The Larger Platform Model

For the sake of argument, let’s say that you already have a product with a tiered pricing model and that you’ve been dabbling with offering an API. You’d like to monetize the API somehow, but you’re not sure the API has enough functionality to be a standalone product.

You could consider including the API in one or more tiers of your existing offering. Customers who find the API valuable enough will consider upgrading, while those who can do without it will likely look elsewhere to achieve the same outcomes that your API currently offers.

As with a partnership model (see below), this is a process you’ll need to handle with some delicacy; longtime users will never appreciate feeling discarded, but if you can convey that doing this will help dedicate more time to improving the API, then most users will understand the move.

Partners Only

If maintaining an API is costing you money, but you don’t want to monetize it in the traditional way, you could always take the Netflix approach. At the end of 2014, Netflix shuttered its public API and took down various apps with it.

Today, a few hand-selected partners can achieve similar things via access to private Netflix services. Were users of Netflix’s public API happy about this? Probably not. But using an application process to vet potential API consumers and figure out where there’s potential for partnerships is an option.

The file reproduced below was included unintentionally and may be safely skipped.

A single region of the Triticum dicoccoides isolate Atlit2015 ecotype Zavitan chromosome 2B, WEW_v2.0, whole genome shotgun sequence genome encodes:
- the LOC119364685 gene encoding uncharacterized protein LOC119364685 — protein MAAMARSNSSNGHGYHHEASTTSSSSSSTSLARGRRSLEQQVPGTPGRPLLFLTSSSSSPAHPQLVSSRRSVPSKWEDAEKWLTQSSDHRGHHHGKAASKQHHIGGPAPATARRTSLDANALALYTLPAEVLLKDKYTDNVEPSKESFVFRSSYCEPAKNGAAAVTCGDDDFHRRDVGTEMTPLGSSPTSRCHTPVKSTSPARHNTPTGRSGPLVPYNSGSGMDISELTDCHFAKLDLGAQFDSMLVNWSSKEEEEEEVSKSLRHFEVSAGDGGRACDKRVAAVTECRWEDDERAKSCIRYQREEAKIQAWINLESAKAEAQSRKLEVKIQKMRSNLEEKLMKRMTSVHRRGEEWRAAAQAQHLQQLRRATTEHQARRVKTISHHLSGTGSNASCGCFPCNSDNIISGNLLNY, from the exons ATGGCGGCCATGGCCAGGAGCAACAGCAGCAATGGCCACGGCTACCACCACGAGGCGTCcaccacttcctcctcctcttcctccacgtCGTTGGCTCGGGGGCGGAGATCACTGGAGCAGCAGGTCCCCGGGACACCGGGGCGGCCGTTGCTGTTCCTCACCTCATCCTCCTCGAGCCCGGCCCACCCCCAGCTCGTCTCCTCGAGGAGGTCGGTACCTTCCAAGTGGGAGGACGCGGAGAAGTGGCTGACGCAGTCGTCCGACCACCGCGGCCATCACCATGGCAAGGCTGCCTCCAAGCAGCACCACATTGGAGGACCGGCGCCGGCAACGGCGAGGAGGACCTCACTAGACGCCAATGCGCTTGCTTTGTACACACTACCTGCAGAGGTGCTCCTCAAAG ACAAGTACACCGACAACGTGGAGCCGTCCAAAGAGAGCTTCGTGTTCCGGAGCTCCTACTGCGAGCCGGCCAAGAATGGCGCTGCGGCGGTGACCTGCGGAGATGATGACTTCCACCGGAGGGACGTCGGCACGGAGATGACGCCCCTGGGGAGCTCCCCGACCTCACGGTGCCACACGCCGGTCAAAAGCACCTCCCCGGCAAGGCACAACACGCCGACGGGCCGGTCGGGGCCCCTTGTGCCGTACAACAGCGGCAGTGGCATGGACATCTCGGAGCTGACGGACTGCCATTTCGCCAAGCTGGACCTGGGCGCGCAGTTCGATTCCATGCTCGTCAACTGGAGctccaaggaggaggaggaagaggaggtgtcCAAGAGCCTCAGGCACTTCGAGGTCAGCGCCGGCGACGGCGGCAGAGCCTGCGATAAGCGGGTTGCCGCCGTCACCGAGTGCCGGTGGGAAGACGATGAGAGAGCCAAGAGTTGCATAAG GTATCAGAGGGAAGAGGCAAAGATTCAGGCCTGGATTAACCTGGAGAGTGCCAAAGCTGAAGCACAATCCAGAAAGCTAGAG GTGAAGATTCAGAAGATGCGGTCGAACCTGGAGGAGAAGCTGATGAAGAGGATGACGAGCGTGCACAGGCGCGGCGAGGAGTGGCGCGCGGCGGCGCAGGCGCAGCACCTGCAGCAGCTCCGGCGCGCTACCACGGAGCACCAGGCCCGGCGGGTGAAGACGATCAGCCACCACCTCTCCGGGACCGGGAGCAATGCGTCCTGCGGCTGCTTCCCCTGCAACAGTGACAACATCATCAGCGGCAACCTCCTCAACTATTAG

In fact, Airbnb uses a similar model with its API. Despite releasing an API back in 2017, those hopeful to use it have no option but to wait by their inbox for an invitation to join the program. To date, Airbnb still actively promotes just 26 top-performing partners.

For APIs with enough demand, a partnership model is an attractive option — being able to handpick who can use your API allows you to retain significantly more control over the whole process and ensure that your brand identity is upheld.

Revenue Share

Similar to the partnership model, there are plenty of ways to work more closely with folks using your API. If encouraging wider use of the API is important to you, for example, then a revenue share model could be a good way to go.

If you reward API consumers with a percentage of sales or revenue from traffic generated, whether through affiliate marketing or a more direct selling model, you might be able to turn some of your most dedicated users into true evangelists.